Avoiding festive season fumbles
The festive season is upon us and that means end-of-year celebrations. CCIWA Employee Relations Adviser Simona Sukoska outlines your responsibilities and how to get prepared.
With the festive season almost here, many businesses are ready to start planning their end-of-year celebrations. Despite all the tinsel and tapas, these functions are still considered work-related events and that means you’re still obligated to ensure your staff and those within the vicinity are safe.
Given the recent updates to Workplace Health and Safety legislation, it is recommended you plan ahead to avoid festive fumbles that could put your business and staff at risk from claims.
Below are a number of recommendations to help mitigate risk moving into the season’s celebrations:
Have a clear start and finish time
The event should have a designated start and finish time. This ensures that employees are reminded they are still on work time. Therefore, any time after the official end is not considered time worked.
Have your reasonable person
It is recommended to have someone volunteer to be a responsible individual. The individual will help keep an eye out on any behaviours that may be of both physical and, or, psycho-social risk. A call out for a reasonable person should ideally be conducted several weeks before the event.
Formalise your function
When you confirm dates, times and event details it is important to send a formal reminder to staff with clear standards of behaviour expected during workplace functions and the ramifications of failing to follow such standards (i.e. disciplinary consequences as provided within your relevant policies).
Ensure you have up-to-date policies attached when sending correspondence to staff. The most common policies include those relating to code of conduct, sexual harassment, bullying, and workplace health and safety.
Before the big day
It is important to send out an email before the event emphasising the required standards and expected behaviours. It serves as a reminder to staff of disciplinary actions if they do not continue to respect workplace standards at the event.
Ensure there is a safe way for employees to get home, especially those who have been consuming alcohol. Ideally, someone (i.e. reasonable person) should stay with the employee until it can be reasonably taken that they are OK to be taken safely home in a taxi, or other form of transport.
It is important for businesses to understand that there can be legal implications if clear expectations of behaviour are not set. These can include claims like:
Unfair dismissal claims
If an employee believes their termination was unreasonable, harsh, or unjust (As seen in the case example Sione Vai v ALDI Stores).In this case, the Fair Work Commission rejected Vai’s unfair dismissal claim on the basis that his behaviour at an ALDI Christmas party, including throwing a glass across the room, warranted ‘misconduct’ in that it caused serious and imminent risk to the health and safety of those in the vicinity.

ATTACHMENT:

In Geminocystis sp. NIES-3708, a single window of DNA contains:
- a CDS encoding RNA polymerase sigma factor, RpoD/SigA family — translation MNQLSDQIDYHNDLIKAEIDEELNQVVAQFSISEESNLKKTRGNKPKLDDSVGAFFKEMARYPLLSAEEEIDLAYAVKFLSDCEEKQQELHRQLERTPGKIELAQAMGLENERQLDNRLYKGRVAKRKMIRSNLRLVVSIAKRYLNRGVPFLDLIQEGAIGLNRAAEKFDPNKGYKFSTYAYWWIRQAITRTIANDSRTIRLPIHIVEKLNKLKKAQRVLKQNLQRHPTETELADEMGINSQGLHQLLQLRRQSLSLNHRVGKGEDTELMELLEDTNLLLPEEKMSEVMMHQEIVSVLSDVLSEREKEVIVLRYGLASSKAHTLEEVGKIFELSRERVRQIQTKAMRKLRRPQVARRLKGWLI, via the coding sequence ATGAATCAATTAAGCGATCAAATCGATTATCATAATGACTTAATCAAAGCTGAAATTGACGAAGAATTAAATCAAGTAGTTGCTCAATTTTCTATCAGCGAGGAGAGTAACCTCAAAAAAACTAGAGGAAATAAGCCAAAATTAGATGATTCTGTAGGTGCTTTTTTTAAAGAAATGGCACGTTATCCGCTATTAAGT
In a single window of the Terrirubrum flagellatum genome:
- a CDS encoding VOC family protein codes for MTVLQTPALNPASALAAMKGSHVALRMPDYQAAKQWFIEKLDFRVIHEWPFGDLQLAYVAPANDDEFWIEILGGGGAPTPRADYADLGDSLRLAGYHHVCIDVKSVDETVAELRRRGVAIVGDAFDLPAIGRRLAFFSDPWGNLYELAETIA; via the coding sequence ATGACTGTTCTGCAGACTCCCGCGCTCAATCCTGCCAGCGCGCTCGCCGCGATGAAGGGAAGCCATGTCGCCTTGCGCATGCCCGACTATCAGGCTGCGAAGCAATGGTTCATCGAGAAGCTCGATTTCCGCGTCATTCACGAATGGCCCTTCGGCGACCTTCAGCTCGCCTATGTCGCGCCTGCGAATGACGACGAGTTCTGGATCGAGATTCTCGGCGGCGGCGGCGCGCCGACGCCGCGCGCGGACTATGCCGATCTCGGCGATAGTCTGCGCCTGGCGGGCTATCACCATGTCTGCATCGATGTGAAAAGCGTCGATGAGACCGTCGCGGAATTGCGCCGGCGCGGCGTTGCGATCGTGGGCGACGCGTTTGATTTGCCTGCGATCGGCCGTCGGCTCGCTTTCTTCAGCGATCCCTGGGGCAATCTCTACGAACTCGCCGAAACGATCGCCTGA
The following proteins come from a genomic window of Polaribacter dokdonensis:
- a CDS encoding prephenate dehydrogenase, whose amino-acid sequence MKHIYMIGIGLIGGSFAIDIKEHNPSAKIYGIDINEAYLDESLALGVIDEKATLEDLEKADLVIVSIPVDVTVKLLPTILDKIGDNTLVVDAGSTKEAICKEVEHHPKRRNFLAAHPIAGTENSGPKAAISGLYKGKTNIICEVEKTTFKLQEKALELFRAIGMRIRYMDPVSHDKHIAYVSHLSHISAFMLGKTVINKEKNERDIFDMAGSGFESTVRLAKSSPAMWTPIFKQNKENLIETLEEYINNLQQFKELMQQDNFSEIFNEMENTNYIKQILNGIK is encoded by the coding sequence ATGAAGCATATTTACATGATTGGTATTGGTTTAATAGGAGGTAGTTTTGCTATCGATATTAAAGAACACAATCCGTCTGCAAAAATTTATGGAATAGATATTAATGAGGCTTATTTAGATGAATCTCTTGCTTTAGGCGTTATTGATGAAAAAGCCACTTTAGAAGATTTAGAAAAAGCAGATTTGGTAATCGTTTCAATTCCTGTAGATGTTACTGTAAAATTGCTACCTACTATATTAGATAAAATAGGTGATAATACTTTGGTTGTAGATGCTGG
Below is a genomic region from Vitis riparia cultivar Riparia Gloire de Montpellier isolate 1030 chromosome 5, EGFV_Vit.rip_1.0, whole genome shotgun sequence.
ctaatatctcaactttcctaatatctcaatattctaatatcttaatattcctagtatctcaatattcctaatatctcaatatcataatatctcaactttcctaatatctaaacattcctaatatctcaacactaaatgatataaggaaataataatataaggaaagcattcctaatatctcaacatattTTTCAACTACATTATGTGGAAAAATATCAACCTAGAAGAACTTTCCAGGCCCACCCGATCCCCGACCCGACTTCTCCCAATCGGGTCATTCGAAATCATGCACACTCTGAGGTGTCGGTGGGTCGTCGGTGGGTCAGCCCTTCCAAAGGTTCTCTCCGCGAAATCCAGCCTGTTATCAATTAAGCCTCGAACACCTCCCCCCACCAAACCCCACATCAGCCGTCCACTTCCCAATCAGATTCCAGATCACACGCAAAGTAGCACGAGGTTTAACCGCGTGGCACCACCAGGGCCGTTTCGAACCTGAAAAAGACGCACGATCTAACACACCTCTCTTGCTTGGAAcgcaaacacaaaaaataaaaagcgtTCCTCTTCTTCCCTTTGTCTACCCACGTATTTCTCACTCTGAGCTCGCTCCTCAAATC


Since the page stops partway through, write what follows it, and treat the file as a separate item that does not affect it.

It emerged that although the employee pre-drank in his own time, and there were no managers in attendance, the party itself was still funded by ALDI and therefore a ‘work event’.
The core takeaways include the need to put in place solid boundaries around alcohol consumption; clear guidelines on expected conduct; and a need to organise these events in a way where you mitigate the crossover of personal events (pre-drinks) and work drinks.
Stop sexual harassment/bullying order
Employees may apply to the Fair Work Commission for a stop sexual harassment/bullying order.
Bullying under the Fair Work Act 2009 (Cth) (FW Act) includes repeated unreasonable behaviour towards another worker or group of workers, that creates a risk to health and safety.
Some examples are:
- verbal bullying e.g. teasing, name calling, insults;
- physical bullying e.g. taunting an employee by stealing their belongings and hiding them, shoving them, standing over them and intimidating them repeatedly; and
- excluding and targeting an employee/group of employees.
Under the FW Act, sexual harassment is defined as:
- an unwelcome sexual advance;
- an unwelcome request for sexual favours; or
- other unwelcome conduct of a sexual nature in relation to another worker.
Some forms of sexual harassment may also be considered bullying if the behaviour is repeated, ongoing and unwanted. Examples of sexual harassment can include:
- unwelcome physical contact;
- jokes, emails, and comments of a sexual nature;
- staring or leering;
- questioning a person's personal life by asking intrusive questions; and
- brushing/touching of person intentionally.
General protection claims
If an employee believes they are adversely affected by having raised a workplace right or complaint, they may be able to apply for general protections claim.
To find out more information, call the Employee Relations Advice Centre at CCIWA on 08 9365 7660 or email email@example.com.